Sickle cell anemia is an inherited form of anemia — a condition in which there aren't enough healthy red blood cells to carry adequate oxygen throughout your body.

Normally, your red blood cells are flexible and round, moving easily through your blood vessels. In sickle cell anemia, the red blood cells become rigid and sticky and are shaped like sickles or crescent moons. These irregularly shaped cells can get stuck in small blood vessels, which can slow or block blood flow and oxygen to parts of the body.

There's no cure for most people with sickle cell anemia. But treatments can relieve pain and help prevent problems associated with the disease.

Dec. 29, 2016
  1. Vichinsky EP. Overview of the clinical manifestations of sickle cell disease. http://www.uptodate.com/home. Accessed Nov. 6, 2016.
  2. Sickle cell disease. National Heart, Lung, and Blood Institute. http://www.nhlbi.nih.gov/health/health-topics/topics/sca/. Accessed Nov. 6, 2016.
  3. Field JJ , et al. Overview of the management and prognosis of sickle cell disease. http://www.uptodate.com/home. Accessed Nov. 6, 2016.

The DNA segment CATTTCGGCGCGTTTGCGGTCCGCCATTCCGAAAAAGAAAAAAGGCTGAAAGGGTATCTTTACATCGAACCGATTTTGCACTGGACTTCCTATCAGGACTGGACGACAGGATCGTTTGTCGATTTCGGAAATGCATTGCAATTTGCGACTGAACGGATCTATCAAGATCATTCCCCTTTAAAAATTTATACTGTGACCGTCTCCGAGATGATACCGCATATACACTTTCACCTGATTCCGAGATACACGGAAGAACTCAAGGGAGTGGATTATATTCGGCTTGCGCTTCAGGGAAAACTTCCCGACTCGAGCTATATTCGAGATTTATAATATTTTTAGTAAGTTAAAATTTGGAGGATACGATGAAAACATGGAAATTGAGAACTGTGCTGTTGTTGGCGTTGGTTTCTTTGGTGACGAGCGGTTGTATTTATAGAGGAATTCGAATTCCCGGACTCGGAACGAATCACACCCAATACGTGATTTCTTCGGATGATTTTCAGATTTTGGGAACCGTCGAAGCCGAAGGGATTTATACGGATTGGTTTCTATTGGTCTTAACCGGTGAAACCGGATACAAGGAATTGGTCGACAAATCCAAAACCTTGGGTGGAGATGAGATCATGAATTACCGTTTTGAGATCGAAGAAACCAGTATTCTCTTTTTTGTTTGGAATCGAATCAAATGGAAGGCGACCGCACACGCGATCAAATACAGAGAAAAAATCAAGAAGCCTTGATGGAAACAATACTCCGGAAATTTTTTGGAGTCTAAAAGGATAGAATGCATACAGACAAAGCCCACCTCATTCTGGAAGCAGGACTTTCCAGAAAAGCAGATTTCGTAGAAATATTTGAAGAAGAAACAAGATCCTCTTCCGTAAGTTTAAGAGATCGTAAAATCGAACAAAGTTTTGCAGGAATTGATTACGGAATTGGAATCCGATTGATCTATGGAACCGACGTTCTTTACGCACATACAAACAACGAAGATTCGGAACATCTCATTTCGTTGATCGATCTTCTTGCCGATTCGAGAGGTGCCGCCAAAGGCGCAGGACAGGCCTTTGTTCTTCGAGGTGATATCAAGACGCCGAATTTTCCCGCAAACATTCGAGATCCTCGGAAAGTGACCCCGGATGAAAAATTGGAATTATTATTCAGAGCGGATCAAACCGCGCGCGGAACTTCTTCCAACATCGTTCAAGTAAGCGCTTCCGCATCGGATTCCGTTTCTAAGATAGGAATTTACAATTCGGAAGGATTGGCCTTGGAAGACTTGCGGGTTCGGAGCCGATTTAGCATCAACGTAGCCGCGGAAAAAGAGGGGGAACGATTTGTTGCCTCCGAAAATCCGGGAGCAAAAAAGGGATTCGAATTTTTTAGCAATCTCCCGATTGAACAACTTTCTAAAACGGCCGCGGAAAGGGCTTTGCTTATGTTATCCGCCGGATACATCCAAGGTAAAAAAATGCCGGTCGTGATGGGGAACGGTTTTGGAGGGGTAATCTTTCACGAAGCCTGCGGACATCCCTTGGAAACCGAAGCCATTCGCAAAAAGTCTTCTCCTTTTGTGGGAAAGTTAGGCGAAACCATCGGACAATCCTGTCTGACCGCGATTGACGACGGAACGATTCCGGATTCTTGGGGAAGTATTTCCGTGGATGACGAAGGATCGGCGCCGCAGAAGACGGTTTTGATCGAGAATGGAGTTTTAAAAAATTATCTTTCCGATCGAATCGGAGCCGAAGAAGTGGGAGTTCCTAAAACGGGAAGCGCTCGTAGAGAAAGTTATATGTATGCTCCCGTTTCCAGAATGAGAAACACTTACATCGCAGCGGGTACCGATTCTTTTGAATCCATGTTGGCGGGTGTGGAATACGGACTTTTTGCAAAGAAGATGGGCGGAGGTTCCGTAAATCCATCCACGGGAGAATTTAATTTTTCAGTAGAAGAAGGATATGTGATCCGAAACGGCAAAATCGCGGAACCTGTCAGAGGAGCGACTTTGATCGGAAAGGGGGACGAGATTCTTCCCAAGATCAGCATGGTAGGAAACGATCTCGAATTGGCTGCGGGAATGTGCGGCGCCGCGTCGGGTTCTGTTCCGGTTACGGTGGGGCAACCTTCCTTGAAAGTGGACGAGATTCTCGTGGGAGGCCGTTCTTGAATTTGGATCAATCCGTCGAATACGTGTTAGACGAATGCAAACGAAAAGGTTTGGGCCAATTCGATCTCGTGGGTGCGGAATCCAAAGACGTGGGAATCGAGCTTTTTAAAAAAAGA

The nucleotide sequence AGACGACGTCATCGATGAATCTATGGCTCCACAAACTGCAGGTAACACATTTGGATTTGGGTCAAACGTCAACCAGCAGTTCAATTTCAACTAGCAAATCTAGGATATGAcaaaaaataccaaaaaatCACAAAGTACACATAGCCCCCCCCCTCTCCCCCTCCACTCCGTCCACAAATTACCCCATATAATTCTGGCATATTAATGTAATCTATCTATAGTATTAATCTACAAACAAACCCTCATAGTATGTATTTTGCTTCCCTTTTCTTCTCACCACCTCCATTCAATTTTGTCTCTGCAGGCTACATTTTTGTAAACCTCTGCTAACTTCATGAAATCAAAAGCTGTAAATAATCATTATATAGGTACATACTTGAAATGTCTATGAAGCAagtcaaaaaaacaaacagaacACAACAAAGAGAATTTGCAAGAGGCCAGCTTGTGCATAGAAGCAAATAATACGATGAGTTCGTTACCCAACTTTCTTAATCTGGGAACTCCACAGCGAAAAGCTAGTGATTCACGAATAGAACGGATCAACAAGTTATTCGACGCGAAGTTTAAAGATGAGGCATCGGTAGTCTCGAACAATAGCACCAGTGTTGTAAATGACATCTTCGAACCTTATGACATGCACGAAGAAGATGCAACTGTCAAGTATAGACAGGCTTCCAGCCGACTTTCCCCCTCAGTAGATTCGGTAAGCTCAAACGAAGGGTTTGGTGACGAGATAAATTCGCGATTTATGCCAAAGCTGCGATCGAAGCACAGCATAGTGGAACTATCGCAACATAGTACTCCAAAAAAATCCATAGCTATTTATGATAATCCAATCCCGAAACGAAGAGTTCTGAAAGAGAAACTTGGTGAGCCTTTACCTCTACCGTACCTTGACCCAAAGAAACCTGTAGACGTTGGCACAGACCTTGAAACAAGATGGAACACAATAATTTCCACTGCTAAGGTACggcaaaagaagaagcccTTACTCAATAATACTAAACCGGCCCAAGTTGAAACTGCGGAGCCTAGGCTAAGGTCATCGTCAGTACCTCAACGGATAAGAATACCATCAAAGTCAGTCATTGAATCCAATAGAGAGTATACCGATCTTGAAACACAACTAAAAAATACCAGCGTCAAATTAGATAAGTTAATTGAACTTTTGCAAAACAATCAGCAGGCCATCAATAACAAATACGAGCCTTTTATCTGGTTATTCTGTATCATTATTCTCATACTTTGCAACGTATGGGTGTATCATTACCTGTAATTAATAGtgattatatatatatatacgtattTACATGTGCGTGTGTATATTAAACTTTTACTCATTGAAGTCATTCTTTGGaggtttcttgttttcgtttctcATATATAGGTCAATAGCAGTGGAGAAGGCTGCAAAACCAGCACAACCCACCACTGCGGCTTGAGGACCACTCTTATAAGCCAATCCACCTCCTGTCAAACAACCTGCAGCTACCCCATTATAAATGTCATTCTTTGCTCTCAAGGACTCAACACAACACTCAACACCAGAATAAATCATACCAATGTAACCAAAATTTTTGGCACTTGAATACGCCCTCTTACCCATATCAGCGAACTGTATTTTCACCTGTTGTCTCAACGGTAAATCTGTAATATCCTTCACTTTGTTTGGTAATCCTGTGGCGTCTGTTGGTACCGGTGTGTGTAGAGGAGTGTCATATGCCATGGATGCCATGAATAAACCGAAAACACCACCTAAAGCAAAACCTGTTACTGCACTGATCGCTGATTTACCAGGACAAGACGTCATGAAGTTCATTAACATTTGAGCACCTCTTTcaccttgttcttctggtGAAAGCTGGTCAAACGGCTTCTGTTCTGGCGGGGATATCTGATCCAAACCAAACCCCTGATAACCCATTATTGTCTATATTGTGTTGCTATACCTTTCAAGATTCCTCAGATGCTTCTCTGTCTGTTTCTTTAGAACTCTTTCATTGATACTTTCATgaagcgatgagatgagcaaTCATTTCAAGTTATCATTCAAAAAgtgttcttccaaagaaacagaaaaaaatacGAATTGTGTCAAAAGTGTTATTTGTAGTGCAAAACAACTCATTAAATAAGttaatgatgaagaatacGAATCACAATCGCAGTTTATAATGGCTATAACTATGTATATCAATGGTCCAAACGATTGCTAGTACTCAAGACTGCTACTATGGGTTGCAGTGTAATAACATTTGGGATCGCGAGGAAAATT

4. Iughetti L, et al. Novel insights in the management of sickle cell disease in childhood. World Journal of Clinical Pediatrics. 2016;5:25.
  5. Living well with sickle cell disease. Centers for Disease Control and Prevention. https://www.cdc.gov/ncbddd/sicklecell/healthyliving-living-well.html. Accessed Nov. 6, 2016.
  6. Estcourt LJ, et al. Red blood cell transfusion to treat or prevent complications in sickle cell disease: An overview of Cochrane reviews. Cochrane Database of Systematic Reviews. http://onlinelibrary.wiley.com/doi/10.1002/14651858.CD012082/full. Accessed Nov. 6, 2016.
  7. Rodgers GP. Hydroxyurea and other disease-modifying therapies in sickle cell disease. http://www.uptodate.com/home. Accessed Nov. 6, 2016.
  8. AskMayoExpert. Sickle cell disease. Rochester, Minn.: Mayo Foundation for Medical Education and Research; 2016.